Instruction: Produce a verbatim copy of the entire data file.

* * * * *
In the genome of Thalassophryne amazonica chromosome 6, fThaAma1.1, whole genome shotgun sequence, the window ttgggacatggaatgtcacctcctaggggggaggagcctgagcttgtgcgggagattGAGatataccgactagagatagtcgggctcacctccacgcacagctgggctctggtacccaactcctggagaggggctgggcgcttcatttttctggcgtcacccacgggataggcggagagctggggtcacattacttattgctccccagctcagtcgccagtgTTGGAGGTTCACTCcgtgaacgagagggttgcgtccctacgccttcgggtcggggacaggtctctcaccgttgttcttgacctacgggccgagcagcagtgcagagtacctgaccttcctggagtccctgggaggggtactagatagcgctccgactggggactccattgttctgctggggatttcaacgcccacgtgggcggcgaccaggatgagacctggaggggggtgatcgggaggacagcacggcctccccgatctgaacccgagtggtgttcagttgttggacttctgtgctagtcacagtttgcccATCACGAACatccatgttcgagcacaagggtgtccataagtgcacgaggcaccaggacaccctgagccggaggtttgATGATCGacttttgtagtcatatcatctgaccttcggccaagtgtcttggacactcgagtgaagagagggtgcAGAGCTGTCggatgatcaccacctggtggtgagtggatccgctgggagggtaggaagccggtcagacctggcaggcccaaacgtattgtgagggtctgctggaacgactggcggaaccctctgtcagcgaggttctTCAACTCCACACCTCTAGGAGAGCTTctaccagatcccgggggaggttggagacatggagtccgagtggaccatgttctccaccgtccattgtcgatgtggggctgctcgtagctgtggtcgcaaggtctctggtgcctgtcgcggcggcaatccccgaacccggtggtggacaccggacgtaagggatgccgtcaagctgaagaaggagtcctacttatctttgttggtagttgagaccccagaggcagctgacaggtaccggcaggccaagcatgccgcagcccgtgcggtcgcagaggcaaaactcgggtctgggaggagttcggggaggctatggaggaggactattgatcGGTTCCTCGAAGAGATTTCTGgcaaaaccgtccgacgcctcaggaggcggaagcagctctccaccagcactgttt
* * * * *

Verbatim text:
In the genome of Thalassophryne amazonica chromosome 6, fThaAma1.1, whole genome shotgun sequence, the window ttgggacatggaatgtcacctcctaggggggaggagcctgagcttgtgcgggagattGAGatataccgactagagatagtcgggctcacctccacgcacagctgggctctggtacccaactcctggagaggggctgggcgcttcatttttctggcgtcacccacgggataggcggagagctggggtcacattacttattgctccccagctcagtcgccagtgTTGGAGGTTCACTCcgtgaacgagagggttgcgtccctacgccttcgggtcggggacaggtctctcaccgttgttcttgacctacgggccgagcagcagtgcagagtacctgaccttcctggagtccctgggaggggtactagatagcgctccgactggggactccattgttctgctggggatttcaacgcccacgtgggcggcgaccaggatgagacctggaggggggtgatcgggaggacagcacggcctccccgatctgaacccgagtggtgttcagttgttggacttctgtgctagtcacagtttgcccATCACGAACatccatgttcgagcacaagggtgtccataagtgcacgaggcaccaggacaccctgagccggaggtttgATGATCGacttttgtagtcatatcatctgaccttcggccaagtgtcttggacactcgagtgaagagagggtgcAGAGCTGTCggatgatcaccacctggtggtgagtggatccgctgggagggtaggaagccggtcagacctggcaggcccaaacgtattgtgagggtctgctggaacgactggcggaaccctctgtcagcgaggttctTCAACTCCACACCTCTAGGAGAGCTTctaccagatcccgggggaggttggagacatggagtccgagtggaccatgttctccaccgtccattgtcgatgtggggctgctcgtagctgtggtcgcaaggtctctggtgcctgtcgcggcggcaatccccgaacccggtggtggacaccggacgtaagggatgccgtcaagctgaagaaggagtcctacttatctttgttggtagttgagaccccagaggcagctgacaggtaccggcaggccaagcatgccgcagcccgtgcggtcgcagaggcaaaactcgggtctgggaggagttcggggaggctatggaggaggactattgatcGGTTCCTCGAAGAGATTTCTGgcaaaaccgtccgacgcctcaggaggcggaagcagctctccaccagcactgttt